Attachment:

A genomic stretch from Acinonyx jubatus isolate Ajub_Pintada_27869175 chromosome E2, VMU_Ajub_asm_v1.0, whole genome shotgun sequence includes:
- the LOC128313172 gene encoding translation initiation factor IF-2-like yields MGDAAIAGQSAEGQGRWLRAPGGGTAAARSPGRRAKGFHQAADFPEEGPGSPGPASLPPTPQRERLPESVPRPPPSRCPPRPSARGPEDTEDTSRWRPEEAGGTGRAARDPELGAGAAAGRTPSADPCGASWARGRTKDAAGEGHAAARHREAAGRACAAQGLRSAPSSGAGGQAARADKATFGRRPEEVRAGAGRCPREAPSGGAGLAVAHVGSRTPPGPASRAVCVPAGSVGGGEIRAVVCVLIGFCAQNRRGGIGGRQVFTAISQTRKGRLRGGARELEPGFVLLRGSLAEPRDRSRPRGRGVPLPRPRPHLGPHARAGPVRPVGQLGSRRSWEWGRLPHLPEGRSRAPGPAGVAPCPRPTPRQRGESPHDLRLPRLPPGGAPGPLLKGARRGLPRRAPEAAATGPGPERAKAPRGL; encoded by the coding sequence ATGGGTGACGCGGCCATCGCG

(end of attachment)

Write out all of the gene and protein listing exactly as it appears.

A genomic stretch from Acinonyx jubatus isolate Ajub_Pintada_27869175 chromosome E2, VMU_Ajub_asm_v1.0, whole genome shotgun sequence includes:
- the LOC128313172 gene encoding translation initiation factor IF-2-like yields MGDAAIAGQSAEGQGRWLRAPGGGTAAARSPGRRAKGFHQAADFPEEGPGSPGPASLPPTPQRERLPESVPRPPPSRCPPRPSARGPEDTEDTSRWRPEEAGGTGRAARDPELGAGAAAGRTPSADPCGASWARGRTKDAAGEGHAAARHREAAGRACAAQGLRSAPSSGAGGQAARADKATFGRRPEEVRAGAGRCPREAPSGGAGLAVAHVGSRTPPGPASRAVCVPAGSVGGGEIRAVVCVLIGFCAQNRRGGIGGRQVFTAISQTRKGRLRGGARELEPGFVLLRGSLAEPRDRSRPRGRGVPLPRPRPHLGPHARAGPVRPVGQLGSRRSWEWGRLPHLPEGRSRAPGPAGVAPCPRPTPRQRGESPHDLRLPRLPPGGAPGPLLKGARRGLPRRAPEAAATGPGPERAKAPRGL; encoded by the coding sequence ATGGGTGACGCGGCCATCGCG